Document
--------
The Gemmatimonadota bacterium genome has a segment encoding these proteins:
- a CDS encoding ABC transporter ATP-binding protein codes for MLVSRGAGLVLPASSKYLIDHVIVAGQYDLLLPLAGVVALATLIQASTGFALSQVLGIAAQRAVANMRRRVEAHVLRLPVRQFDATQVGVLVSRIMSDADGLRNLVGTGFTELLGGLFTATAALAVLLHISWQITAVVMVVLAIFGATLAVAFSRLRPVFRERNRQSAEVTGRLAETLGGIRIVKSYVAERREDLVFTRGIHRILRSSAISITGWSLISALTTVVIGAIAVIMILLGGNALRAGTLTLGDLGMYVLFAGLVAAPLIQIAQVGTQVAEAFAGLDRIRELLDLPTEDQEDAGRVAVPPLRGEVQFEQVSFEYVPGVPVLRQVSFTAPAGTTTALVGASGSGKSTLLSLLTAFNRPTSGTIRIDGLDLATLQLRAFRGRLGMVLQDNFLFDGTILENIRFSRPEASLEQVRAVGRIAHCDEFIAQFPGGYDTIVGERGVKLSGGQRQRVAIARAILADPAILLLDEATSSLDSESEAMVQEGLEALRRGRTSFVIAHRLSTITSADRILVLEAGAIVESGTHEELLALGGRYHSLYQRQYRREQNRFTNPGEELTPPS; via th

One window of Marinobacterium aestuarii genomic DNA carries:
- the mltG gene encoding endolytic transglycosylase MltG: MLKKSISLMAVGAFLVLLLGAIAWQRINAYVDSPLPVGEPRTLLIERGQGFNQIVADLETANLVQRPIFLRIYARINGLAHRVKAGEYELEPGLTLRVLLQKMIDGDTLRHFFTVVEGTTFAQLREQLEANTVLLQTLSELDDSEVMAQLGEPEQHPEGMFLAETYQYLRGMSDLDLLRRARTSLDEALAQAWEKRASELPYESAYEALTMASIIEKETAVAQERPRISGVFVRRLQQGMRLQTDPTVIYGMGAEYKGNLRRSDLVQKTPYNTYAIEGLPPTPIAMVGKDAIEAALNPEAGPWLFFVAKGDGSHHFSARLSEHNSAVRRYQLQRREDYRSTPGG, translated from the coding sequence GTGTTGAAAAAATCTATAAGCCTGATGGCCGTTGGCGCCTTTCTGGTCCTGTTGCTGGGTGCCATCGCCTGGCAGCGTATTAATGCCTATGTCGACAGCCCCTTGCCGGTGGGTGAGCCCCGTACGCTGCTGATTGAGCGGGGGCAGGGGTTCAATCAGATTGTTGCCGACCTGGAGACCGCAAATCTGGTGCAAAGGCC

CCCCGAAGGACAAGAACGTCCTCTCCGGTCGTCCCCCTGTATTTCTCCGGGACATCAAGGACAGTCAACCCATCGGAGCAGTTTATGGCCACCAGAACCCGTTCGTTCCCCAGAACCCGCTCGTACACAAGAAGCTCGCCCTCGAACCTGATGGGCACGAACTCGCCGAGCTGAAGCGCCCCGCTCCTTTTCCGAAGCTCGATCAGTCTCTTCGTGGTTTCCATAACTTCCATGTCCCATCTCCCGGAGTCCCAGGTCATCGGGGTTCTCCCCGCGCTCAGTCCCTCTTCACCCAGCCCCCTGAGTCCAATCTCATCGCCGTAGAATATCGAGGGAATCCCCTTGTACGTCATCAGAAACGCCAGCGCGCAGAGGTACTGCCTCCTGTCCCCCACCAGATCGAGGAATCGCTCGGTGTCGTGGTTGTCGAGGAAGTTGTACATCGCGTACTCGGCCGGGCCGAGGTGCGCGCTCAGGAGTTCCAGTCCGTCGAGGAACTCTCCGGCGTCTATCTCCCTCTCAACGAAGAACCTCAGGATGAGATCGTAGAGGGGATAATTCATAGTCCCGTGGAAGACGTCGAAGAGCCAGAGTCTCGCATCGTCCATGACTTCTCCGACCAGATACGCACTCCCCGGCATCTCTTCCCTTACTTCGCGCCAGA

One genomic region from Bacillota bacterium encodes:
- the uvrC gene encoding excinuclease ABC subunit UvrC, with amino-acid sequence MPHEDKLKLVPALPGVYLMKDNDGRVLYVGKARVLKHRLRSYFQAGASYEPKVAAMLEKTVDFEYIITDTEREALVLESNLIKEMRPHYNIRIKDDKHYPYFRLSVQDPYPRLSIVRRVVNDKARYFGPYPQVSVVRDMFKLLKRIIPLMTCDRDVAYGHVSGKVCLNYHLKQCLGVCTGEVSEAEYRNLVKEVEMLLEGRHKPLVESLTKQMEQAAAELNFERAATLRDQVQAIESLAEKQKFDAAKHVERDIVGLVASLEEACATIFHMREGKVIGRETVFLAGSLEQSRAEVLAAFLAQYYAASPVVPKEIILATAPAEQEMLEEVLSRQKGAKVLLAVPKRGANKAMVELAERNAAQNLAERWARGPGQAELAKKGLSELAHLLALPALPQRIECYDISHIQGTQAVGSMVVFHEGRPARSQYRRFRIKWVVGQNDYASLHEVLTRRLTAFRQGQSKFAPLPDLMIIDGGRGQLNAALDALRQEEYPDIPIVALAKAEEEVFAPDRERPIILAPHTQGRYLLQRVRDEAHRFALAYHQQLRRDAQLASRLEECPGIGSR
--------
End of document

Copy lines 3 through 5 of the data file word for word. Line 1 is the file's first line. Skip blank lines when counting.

One window of Marinobacterium aestuarii genomic DNA carries:
- the mltG gene encoding endolytic transglycosylase MltG: MLKKSISLMAVGAFLVLLLGAIAWQRINAYVDSPLPVGEPRTLLIERGQGFNQIVADLETANLVQRPIFLRIYARINGLAHRVKAGEYELEPGLTLRVLLQKMIDGDTLRHFFTVVEGTTFAQLREQLEANTVLLQTLSELDDSEVMAQLGEPEQHPEGMFLAETYQYLRGMSDLDLLRRARTSLDEALAQAWEKRASELPYESAYEALTMASIIEKETAVAQERPRISGVFVRRLQQGMRLQTDPTVIYGMGAEYKGNLRRSDLVQKTPYNTYAIEGLPPTPIAMVGKDAIEAALNPEAGPWLFFVAKGDGSHHFSARLSEHNSAVRRYQLQRREDYRSTPGG, translated from the coding sequence GTGTTGAAAAAATCTATAAGCCTGATGGCCGTTGGCGCCTTTCTGGTCCTGTTGCTGGGTGCCATCGCCTGGCAGCGTATTAATGCCTATGTCGACAGCCCCTTGCCGGTGGGTGAGCCCCGTACGCTGCTGATTGAGCGGGGGCAGGGGTTCAATCAGATTGTTGCCGACCTGGAGACCGCAAATCTGGTGCAAAGGCC

CCCCGAAGGACAAGAACGTCCTCTCCGGTCGTCCCCCTGTATTTCTCCGGGACATCAAGGACAGTCAACCCATCGGAGCAGTTTATGGCCACCAGAACCCGTTCGTTCCCCAGAACCCGCTCGTACACAAGAAGCTCGCCCTCGAACCTGATGGGCACGAACTCGCCGAGCTGAAGCGCCCCGCTCCTTTTCCGAAGCTCGATCAGTCTCTTCGTGGTTTCCATAACTTCCATGTCCCATCTCCCGGAGTCCCAGGTCATCGGGGTTCTCCCCGCGCTCAGTCCCTCTTCACCCAGCCCCCTGAGTCCAATCTCATCGCCGTAGAATATCGAGGGAATCCCCTTGTACGTCATCAGAAACGCCAGCGCGCAGAGGTACTGCCTCCTGTCCCCCACCAGATCGAGGAATCGCTCGGTGTCGTGGTTGTCGAGGAAGTTGTACATCGCGTACTCGGCCGGGCCGAGGTGCGCGCTCAGGAGTTCCAGTCCGTCGAGGAACTCTCCGGCGTCTATCTCCCTCTCAACGAAGAACCTCAGGATGAGATCGTAGAGGGGATAATTCATAGTCCCGTGGAAGACGTCGAAGAGCCAGAGTCTCGCATCGTCCATGACTTCTCCGACCAGATACGCACTCCCCGGCATCTCTTCCCTTACTTCGCGCCAGA